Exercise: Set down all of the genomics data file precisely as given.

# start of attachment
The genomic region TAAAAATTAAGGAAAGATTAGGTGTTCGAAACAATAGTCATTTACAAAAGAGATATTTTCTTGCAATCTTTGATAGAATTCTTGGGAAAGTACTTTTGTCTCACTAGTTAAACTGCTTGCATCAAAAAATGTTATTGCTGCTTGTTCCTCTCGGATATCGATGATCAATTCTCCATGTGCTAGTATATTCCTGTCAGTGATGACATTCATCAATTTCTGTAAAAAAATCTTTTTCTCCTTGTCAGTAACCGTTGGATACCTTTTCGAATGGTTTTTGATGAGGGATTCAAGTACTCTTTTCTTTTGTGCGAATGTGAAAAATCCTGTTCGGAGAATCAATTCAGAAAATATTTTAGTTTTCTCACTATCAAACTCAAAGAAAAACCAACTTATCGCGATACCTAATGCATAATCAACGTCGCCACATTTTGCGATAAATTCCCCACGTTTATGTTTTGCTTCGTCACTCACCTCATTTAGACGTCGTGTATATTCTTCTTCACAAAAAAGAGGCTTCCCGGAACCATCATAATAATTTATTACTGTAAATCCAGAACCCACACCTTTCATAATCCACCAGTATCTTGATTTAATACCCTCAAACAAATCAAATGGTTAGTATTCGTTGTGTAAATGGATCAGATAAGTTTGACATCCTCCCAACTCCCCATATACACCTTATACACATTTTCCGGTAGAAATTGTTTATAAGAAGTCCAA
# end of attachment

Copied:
The genomic region TAAAAATTAAGGAAAGATTAGGTGTTCGAAACAATAGTCATTTACAAAAGAGATATTTTCTTGCAATCTTTGATAGAATTCTTGGGAAAGTACTTTTGTCTCACTAGTTAAACTGCTTGCATCAAAAAATGTTATTGCTGCTTGTTCCTCTCGGATATCGATGATCAATTCTCCATGTGCTAGTATATTCCTGTCAGTGATGACATTCATCAATTTCTGTAAAAAAATCTTTTTCTCCTTGTCAGTAACCGTTGGATACCTTTTCGAATGGTTTTTGATGAGGGATTCAAGTACTCTTTTCTTTTGTGCGAATGTGAAAAATCCTGTTCGGAGAATCAATTCAGAAAATATTTTAGTTTTCTCACTATCAAACTCAAAGAAAAACCAACTTATCGCGATACCTAATGCATAATCAACGTCGCCACATTTTGCGATAAATTCCCCACGTTTATGTTTTGCTTCGTCACTCACCTCATTTAGACGTCGTGTATATTCTTCTTCACAAAAAAGAGGCTTCCCGGAACCATCATAATAATTTATTACTGTAAATCCAGAACCCACACCTTTCATAATCCACCAGTATCTTGATTTAATACCCTCAAACAAATCAAATGGTTAGTATTCGTTGTGTAAATGGATCAGATAAGTTTGACATCCTCCCAACTCCCCATATACACCTTATACACATTTTCCGGTAGAAATTGTTTATAAGAAGTCCAA